How To Grow Arugula Microgreens In 5 Easy Steps

Arugula microgreens are a great choice for gardeners new to microgreens. They're easy to grow and taste delicious. Kevin Espiritu explains the five steps to get it right.

Arugula microgreens

Contents

If you’re just starting out growing microgreens, arugula is a great way to begin. It’s a popular plant among chefs and home cooks, with a zesty, nutty flavor that spices up many dishes.

Arugula microgreens grow quickly, typically harvested in around ten days.​ The seeds are relatively cheap to buy in large quantities, but you can also grow on a smaller scale and buy seed packets. If you like them, opt for a larger seed volume in your next purchase.

You can either follow along with the video tutorial or go with the written one below – the choice is yours.

YouTube video

What You’ll Need

You don’t need much to grow arugula microgreens. Dig around your house and you should be able to scrounge up most of these materials.

Seeds

Arugula microgreens next to arugula seeds on white background.
You need an ounce of seed to sow in a standard tray.

If you’re using a standard plant propagation tray, you’ll need about an ounce of arugula seed. Here are some of my favorite options to try:

Containers

Arugula microgreens in seedling trays.
Seedling trays are the ideal containers for growing microgreens.

Grab two standard planting trays (one for growing and one for covering). But as long as the container has adequate drainage holes, any seed trays or pots will do.

Epic 6-Cell Seed Starting Trays and Germination Domes & Bottom Trays are excellent choices for protecting the seeds as they grow if you don’t have any trays handy.

Growing Medium

Arugula microgreens out of their container on brown paper.
A combination of potting soil and coconut coir is recommended.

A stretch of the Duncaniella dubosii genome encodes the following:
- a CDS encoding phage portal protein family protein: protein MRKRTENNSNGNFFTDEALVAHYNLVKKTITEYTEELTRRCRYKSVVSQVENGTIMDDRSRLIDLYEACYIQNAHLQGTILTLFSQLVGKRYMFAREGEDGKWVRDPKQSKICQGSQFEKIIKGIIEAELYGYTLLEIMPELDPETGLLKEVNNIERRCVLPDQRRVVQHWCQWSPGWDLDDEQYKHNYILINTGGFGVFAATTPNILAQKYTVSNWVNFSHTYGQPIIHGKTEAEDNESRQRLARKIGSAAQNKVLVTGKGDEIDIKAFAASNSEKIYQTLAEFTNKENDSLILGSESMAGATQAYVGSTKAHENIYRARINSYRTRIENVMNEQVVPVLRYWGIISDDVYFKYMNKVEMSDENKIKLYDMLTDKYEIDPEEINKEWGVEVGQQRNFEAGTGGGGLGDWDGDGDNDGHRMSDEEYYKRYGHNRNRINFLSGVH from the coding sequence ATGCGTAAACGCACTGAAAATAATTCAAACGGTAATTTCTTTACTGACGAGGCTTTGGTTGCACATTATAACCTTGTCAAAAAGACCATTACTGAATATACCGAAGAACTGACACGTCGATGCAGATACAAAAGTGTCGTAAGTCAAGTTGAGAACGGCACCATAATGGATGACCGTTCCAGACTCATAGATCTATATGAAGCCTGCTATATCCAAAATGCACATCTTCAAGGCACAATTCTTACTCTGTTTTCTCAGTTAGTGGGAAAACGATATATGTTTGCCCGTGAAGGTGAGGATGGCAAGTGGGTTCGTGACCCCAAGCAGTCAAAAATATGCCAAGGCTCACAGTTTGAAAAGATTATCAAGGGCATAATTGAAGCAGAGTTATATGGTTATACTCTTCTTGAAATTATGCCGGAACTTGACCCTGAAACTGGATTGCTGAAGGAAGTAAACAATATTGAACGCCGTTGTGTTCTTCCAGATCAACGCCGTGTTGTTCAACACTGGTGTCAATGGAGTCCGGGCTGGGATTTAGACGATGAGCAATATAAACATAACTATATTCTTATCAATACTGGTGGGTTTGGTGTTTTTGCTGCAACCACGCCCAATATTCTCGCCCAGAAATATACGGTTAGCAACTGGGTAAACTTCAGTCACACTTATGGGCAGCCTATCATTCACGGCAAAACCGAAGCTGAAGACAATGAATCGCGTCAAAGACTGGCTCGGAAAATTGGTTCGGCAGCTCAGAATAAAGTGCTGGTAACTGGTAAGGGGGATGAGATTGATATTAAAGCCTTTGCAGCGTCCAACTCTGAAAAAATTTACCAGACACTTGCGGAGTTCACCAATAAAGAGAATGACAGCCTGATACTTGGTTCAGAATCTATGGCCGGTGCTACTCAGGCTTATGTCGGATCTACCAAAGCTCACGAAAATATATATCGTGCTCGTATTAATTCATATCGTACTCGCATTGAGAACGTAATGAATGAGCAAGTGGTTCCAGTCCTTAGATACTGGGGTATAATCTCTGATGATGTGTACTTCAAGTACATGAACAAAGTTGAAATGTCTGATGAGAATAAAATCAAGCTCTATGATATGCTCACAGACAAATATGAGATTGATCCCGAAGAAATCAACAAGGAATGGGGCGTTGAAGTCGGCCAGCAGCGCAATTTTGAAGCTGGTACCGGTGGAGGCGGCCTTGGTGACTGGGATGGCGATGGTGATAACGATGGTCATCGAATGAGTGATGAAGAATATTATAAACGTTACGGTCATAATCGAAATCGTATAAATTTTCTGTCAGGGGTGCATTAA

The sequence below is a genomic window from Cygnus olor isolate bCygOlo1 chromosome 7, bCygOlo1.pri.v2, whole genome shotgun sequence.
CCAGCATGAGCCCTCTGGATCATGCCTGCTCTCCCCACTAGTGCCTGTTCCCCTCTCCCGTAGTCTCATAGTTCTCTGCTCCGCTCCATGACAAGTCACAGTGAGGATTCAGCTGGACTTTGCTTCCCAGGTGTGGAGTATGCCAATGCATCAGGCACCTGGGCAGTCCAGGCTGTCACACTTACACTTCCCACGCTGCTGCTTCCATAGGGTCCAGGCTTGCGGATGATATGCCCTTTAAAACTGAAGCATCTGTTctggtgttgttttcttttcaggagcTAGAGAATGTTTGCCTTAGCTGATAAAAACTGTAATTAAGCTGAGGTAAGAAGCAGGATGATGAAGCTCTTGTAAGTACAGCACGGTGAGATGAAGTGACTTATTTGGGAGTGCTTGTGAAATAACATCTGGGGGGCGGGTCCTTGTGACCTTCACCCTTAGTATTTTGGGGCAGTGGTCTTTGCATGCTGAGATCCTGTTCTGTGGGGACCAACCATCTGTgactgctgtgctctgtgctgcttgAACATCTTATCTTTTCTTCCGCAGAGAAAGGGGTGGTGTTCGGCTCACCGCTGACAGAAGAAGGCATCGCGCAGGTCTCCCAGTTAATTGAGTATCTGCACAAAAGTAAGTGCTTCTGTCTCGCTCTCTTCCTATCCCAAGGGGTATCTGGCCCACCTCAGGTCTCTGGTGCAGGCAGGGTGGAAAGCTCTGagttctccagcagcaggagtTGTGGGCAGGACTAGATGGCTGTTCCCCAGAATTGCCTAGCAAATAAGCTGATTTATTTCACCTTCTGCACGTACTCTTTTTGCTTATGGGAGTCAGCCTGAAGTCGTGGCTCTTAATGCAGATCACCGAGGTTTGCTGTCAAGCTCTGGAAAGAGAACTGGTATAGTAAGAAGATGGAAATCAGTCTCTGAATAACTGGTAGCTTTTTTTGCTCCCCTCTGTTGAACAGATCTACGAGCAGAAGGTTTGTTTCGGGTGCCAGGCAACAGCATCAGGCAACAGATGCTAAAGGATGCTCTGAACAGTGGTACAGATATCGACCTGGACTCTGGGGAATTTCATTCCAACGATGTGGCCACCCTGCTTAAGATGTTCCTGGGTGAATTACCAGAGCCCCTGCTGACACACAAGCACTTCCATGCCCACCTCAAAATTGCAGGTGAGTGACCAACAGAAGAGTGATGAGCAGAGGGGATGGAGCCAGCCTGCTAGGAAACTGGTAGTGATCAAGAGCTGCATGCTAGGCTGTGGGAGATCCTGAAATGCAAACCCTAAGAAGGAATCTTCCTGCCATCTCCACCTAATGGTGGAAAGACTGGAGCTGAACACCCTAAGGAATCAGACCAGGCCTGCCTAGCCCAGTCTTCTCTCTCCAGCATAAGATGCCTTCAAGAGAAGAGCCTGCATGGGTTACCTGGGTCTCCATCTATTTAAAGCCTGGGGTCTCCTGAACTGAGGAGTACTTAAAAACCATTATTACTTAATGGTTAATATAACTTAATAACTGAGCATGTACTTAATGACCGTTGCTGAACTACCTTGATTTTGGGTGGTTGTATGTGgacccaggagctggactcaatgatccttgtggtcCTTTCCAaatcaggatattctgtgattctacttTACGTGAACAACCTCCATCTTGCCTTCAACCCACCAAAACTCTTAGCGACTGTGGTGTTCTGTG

A seed-starting mix is ideal for growing microgreens. Alternatively, use a combination of equal parts potting soil and rehydrated coconut coir, which has excellent moisture-holding capacity.

Grow Lights

Arugula microgreens in tray growing on a sunny windowsill.
If you don’t have grow lights, place the tray next to a sunny window and rotate frequently.

For indoor planting, grow lights work best as they provide a consistent light source from overhead. Small Epic Seed Starting Grow Light or the Standard Epic Seed Starting Grow Light are good choices if you don’t have grow lights already.

Alternatively, place the tray near a sunny windowsill and rotate it every few days to get even sunlight. Microgreens need plenty of sun to grow successfully.

Extras

Find a sharp pair of kitchen scissors to harvest and a misting bottle to keep the seeds well-watered.

How to Grow Arugula Microgreens

These are the simple steps to grow arugula microgreens and enjoy the benefits of these pops of flavor.

Step 1: Plant

Arugula seeds planted in microgreen tray.
Moisten your growing medium before sowing.

Start by filling your tray with the growing medium. Make sure the surface is flat and smooth for easy planting. Also moisten the soil lightly before you start planting.